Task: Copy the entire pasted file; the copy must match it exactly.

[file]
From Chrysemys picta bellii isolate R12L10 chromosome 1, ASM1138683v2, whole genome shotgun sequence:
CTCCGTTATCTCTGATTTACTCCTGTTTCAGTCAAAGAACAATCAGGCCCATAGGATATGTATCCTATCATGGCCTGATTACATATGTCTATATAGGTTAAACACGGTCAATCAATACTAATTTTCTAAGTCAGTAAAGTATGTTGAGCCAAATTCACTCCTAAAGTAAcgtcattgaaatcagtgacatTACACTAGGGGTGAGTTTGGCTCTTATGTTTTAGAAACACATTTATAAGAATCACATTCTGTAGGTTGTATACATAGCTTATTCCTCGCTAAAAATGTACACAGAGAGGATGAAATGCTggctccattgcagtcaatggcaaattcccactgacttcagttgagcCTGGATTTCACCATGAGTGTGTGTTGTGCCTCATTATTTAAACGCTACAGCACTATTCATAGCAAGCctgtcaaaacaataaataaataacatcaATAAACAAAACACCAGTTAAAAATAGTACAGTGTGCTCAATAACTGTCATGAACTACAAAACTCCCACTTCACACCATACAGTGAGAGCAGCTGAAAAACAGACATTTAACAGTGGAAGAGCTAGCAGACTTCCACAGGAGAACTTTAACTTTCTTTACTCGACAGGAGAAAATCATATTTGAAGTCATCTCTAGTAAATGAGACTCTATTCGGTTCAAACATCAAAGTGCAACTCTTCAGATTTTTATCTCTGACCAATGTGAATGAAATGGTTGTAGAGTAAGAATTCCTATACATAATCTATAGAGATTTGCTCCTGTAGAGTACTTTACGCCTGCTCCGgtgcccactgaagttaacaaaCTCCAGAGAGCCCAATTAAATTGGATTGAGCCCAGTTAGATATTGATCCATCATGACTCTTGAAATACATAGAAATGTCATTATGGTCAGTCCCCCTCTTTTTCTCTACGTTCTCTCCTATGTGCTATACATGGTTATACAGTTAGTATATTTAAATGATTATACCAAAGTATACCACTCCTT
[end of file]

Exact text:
From Chrysemys picta bellii isolate R12L10 chromosome 1, ASM1138683v2, whole genome shotgun sequence:
CTCCGTTATCTCTGATTTACTCCTGTTTCAGTCAAAGAACAATCAGGCCCATAGGATATGTATCCTATCATGGCCTGATTACATATGTCTATATAGGTTAAACACGGTCAATCAATACTAATTTTCTAAGTCAGTAAAGTATGTTGAGCCAAATTCACTCCTAAAGTAAcgtcattgaaatcagtgacatTACACTAGGGGTGAGTTTGGCTCTTATGTTTTAGAAACACATTTATAAGAATCACATTCTGTAGGTTGTATACATAGCTTATTCCTCGCTAAAAATGTACACAGAGAGGATGAAATGCTggctccattgcagtcaatggcaaattcccactgacttcagttgagcCTGGATTTCACCATGAGTGTGTGTTGTGCCTCATTATTTAAACGCTACAGCACTATTCATAGCAAGCctgtcaaaacaataaataaataacatcaATAAACAAAACACCAGTTAAAAATAGTACAGTGTGCTCAATAACTGTCATGAACTACAAAACTCCCACTTCACACCATACAGTGAGAGCAGCTGAAAAACAGACATTTAACAGTGGAAGAGCTAGCAGACTTCCACAGGAGAACTTTAACTTTCTTTACTCGACAGGAGAAAATCATATTTGAAGTCATCTCTAGTAAATGAGACTCTATTCGGTTCAAACATCAAAGTGCAACTCTTCAGATTTTTATCTCTGACCAATGTGAATGAAATGGTTGTAGAGTAAGAATTCCTATACATAATCTATAGAGATTTGCTCCTGTAGAGTACTTTACGCCTGCTCCGgtgcccactgaagttaacaaaCTCCAGAGAGCCCAATTAAATTGGATTGAGCCCAGTTAGATATTGATCCATCATGACTCTTGAAATACATAGAAATGTCATTATGGTCAGTCCCCCTCTTTTTCTCTACGTTCTCTCCTATGTGCTATACATGGTTATACAGTTAGTATATTTAAATGATTATACCAAAGTATACCACTCCTT